Martin Carr reviews the seventh episode of The Strain season 4…
Three episodes from the end of a four year run and someone has put their foot down. Drawing together multiple threads in a seamless manner guaranteed to have audiences cheering and offering up opportunities for serious arse kicking antics to boot. High octane, low attention span requirements and satisfaction guaranteed are all up for grabs.
Starting off with a seat of your pants entrance back into Manhattan, Fet, Quinlan and their marine compatriot land that sucker with little ceremony and guns blazing. Cue Setrakian and Dutch followed in short order by Goodweather and his latest lady companion joining forces, before things get kicked up a notch. Eichorst is grovelling, his Master remains unimpressed while Gus changes sides, then gets sold down the river while the Quinlan Fet combo come into full effect.
David Bradley who has been woefully absent for a majority of season four but gets acres of screen time here, one barnstorming hero moment and kick starts proceedings with limitless grumpy old man shenanigans. Bridges are being blown, show downs left right and centre, as well as Strigoli still running rampant and unchecked, means The Strain has finally gotten a sense of urgency and things are getting interesting.
Numerous times Setrakian and Eichorst have been in similar situations, where nothing stands between the demise of one and victory of the other only for barriers to come between them. What we have going on here is a power shift similar to the end of season two, except this time they are not heading off into the night having escaped a Manhattan under siege. This time we have Quinlan and Fet on one side unable to help while Goodweather, Dutch and company battle legions of possessed Strigoli attempting to make them the last meal. Suddenly everything gets a sense of cohesion whilst nostalgia brings back memories from season one dropping all those puzzle pieces into place.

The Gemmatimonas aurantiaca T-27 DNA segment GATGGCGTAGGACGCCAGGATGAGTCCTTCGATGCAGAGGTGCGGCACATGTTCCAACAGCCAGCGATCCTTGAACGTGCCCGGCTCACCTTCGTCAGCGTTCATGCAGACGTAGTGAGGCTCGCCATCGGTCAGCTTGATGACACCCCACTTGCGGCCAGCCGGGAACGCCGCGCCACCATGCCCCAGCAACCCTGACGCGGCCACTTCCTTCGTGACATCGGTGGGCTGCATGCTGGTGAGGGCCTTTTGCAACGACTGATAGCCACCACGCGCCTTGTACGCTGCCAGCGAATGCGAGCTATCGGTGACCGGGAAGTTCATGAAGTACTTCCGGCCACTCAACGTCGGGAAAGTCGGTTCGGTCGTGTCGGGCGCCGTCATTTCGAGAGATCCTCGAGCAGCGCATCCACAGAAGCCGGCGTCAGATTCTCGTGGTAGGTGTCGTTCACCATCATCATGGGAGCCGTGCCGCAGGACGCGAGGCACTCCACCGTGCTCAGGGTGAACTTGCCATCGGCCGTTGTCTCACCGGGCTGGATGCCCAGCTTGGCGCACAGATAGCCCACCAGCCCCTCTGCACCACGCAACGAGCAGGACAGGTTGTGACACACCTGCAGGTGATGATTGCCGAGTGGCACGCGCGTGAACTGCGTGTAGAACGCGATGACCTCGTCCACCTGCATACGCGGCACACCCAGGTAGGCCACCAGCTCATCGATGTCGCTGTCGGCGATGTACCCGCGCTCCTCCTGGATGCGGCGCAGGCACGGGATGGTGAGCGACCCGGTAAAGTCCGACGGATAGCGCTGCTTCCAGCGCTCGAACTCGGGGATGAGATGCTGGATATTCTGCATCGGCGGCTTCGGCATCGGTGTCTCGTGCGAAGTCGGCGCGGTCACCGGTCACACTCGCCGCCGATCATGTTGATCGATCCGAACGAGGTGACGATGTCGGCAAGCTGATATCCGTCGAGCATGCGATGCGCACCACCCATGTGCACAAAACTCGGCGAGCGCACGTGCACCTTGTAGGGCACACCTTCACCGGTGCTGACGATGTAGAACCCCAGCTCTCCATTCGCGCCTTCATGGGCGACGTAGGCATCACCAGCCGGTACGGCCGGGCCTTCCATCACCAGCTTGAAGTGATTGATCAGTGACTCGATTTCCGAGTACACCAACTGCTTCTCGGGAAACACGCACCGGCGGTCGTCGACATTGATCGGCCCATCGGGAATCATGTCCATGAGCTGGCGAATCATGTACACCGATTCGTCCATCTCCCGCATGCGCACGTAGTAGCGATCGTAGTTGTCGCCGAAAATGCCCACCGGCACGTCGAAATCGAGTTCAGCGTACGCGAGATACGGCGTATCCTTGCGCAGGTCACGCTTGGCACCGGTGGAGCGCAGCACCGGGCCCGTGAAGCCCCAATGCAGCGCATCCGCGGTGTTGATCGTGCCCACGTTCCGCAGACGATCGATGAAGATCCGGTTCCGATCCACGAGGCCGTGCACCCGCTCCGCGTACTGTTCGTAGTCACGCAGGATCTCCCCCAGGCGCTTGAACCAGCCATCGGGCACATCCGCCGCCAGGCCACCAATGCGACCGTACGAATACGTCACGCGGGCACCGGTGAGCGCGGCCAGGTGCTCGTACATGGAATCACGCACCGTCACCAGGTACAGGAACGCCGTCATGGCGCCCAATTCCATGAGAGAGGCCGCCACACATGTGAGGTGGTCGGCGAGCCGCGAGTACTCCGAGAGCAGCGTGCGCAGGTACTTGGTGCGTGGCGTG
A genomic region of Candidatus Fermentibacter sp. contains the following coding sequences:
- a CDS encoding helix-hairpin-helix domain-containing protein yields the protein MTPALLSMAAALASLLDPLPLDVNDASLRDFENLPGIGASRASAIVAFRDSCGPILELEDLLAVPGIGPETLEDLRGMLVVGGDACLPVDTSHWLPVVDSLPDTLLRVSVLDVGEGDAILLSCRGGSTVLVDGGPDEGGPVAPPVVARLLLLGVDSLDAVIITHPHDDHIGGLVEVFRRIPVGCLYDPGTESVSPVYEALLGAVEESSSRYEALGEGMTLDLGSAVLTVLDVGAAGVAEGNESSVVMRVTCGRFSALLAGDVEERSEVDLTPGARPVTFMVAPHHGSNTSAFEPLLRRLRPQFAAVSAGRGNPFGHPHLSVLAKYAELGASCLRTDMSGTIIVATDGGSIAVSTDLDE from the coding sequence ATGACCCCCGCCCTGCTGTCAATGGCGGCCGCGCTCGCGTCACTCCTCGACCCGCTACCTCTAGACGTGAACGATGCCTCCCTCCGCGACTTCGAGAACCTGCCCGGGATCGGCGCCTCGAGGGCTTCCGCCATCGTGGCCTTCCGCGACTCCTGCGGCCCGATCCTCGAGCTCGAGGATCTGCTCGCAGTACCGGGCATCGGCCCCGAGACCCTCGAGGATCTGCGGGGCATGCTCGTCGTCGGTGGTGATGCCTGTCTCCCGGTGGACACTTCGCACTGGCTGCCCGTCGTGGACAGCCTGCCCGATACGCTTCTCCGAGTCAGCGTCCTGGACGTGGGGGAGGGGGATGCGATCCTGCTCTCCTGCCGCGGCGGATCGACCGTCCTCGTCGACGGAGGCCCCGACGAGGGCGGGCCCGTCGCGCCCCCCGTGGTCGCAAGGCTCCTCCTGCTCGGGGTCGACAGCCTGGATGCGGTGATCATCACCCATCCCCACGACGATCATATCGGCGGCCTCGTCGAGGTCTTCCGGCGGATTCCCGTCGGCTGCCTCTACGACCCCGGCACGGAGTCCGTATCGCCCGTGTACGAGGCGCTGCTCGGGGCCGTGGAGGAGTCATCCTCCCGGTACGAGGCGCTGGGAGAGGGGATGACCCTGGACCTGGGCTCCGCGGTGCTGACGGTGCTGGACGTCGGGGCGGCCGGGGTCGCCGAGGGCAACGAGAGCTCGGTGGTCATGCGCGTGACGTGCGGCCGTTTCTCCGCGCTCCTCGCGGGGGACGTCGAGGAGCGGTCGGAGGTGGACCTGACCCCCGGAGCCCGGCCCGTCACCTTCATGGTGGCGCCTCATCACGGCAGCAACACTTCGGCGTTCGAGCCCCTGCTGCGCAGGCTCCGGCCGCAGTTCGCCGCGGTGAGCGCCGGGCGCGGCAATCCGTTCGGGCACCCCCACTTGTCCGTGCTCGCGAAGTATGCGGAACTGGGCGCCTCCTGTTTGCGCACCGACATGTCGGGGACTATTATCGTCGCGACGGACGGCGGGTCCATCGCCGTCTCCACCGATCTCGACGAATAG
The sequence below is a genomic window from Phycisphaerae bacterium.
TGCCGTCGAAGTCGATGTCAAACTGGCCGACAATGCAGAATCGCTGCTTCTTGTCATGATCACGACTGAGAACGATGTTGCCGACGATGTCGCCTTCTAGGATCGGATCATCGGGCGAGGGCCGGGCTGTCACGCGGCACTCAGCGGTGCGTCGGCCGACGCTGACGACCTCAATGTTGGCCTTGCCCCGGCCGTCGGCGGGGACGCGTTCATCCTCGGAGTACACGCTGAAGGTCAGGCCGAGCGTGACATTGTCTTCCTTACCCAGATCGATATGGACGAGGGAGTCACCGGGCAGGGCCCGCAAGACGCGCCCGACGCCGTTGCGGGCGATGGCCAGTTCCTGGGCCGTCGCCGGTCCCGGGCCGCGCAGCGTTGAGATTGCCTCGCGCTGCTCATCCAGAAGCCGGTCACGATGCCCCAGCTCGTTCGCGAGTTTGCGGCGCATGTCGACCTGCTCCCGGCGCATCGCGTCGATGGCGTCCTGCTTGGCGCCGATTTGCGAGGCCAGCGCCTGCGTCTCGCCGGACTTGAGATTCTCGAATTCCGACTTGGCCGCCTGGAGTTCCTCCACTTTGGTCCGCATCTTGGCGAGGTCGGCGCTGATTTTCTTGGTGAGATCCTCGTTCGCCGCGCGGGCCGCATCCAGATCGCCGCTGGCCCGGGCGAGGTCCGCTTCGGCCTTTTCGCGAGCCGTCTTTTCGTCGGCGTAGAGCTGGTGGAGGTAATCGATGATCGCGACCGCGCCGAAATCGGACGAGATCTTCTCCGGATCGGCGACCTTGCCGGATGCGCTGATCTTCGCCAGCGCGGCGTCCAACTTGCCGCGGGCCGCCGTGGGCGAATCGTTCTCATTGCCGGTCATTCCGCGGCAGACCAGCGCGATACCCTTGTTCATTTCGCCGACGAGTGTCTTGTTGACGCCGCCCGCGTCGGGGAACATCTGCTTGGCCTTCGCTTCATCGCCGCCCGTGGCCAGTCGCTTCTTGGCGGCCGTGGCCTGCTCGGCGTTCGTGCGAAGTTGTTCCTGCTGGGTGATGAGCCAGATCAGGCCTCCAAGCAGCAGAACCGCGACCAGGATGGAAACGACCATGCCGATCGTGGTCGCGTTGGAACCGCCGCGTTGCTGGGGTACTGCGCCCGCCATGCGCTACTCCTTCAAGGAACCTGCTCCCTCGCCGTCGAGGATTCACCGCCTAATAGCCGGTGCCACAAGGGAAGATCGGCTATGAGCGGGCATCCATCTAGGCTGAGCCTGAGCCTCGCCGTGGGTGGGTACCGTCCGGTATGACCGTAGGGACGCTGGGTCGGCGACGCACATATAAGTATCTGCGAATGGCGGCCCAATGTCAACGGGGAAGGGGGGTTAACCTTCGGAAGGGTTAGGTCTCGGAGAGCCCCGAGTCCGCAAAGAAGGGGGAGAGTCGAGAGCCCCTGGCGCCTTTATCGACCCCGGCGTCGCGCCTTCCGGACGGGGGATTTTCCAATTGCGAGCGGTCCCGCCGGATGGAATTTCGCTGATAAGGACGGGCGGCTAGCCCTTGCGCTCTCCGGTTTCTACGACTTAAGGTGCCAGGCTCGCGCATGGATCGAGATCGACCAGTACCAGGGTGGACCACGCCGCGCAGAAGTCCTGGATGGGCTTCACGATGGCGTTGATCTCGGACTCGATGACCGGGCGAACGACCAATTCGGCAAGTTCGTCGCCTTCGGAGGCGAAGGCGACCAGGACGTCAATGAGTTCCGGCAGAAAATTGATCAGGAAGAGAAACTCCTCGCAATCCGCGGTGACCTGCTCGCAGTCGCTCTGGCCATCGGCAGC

In all honesty The Strain has had a bumpy road suffering from inconsistencies which differed episode to episode sometimes season to season. Our opening introduction to Setrakian, Goodweather, Zak and Dutch was chequered and fraught with mundane moments. Flashbacks have always been a saving grace, whether revealing more about Eichorst and Setrakian or The Master and Quinlan. It was there that the series gained depth and retained a faithful audience. With the inevitable now happening I can only hope it has enough surprises left to leave us with a good finale and satisfying amounts of closure.